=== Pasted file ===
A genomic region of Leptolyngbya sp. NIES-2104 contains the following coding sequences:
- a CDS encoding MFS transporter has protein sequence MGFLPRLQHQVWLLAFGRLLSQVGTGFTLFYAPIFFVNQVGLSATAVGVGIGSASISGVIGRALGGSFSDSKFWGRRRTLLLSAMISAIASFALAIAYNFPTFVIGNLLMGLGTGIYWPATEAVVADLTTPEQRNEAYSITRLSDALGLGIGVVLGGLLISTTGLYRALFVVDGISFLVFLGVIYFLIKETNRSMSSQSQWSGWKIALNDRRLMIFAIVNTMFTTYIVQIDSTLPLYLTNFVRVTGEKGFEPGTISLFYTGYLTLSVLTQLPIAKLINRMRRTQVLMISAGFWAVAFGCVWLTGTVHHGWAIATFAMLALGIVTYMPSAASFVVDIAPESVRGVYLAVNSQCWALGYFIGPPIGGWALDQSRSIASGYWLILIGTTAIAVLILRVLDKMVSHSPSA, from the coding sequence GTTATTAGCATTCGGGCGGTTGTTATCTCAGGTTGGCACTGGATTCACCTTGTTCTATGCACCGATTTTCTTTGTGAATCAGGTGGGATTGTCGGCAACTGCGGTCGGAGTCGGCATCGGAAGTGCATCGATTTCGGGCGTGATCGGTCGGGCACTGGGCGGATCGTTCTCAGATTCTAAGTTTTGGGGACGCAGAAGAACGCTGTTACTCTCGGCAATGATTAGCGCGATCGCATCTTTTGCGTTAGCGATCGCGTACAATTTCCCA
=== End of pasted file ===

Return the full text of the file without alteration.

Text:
A genomic region of Leptolyngbya sp. NIES-2104 contains the following coding sequences:
- a CDS encoding MFS transporter has protein sequence MGFLPRLQHQVWLLAFGRLLSQVGTGFTLFYAPIFFVNQVGLSATAVGVGIGSASISGVIGRALGGSFSDSKFWGRRRTLLLSAMISAIASFALAIAYNFPTFVIGNLLMGLGTGIYWPATEAVVADLTTPEQRNEAYSITRLSDALGLGIGVVLGGLLISTTGLYRALFVVDGISFLVFLGVIYFLIKETNRSMSSQSQWSGWKIALNDRRLMIFAIVNTMFTTYIVQIDSTLPLYLTNFVRVTGEKGFEPGTISLFYTGYLTLSVLTQLPIAKLINRMRRTQVLMISAGFWAVAFGCVWLTGTVHHGWAIATFAMLALGIVTYMPSAASFVVDIAPESVRGVYLAVNSQCWALGYFIGPPIGGWALDQSRSIASGYWLILIGTTAIAVLILRVLDKMVSHSPSA, from the coding sequence GTTATTAGCATTCGGGCGGTTGTTATCTCAGGTTGGCACTGGATTCACCTTGTTCTATGCACCGATTTTCTTTGTGAATCAGGTGGGATTGTCGGCAACTGCGGTCGGAGTCGGCATCGGAAGTGCATCGATTTCGGGCGTGATCGGTCGGGCACTGGGCGGATCGTTCTCAGATTCTAAGTTTTGGGGACGCAGAAGAACGCTGTTACTCTCGGCAATGATTAGCGCGATCGCATCTTTTGCGTTAGCGATCGCGTACAATTTCCCA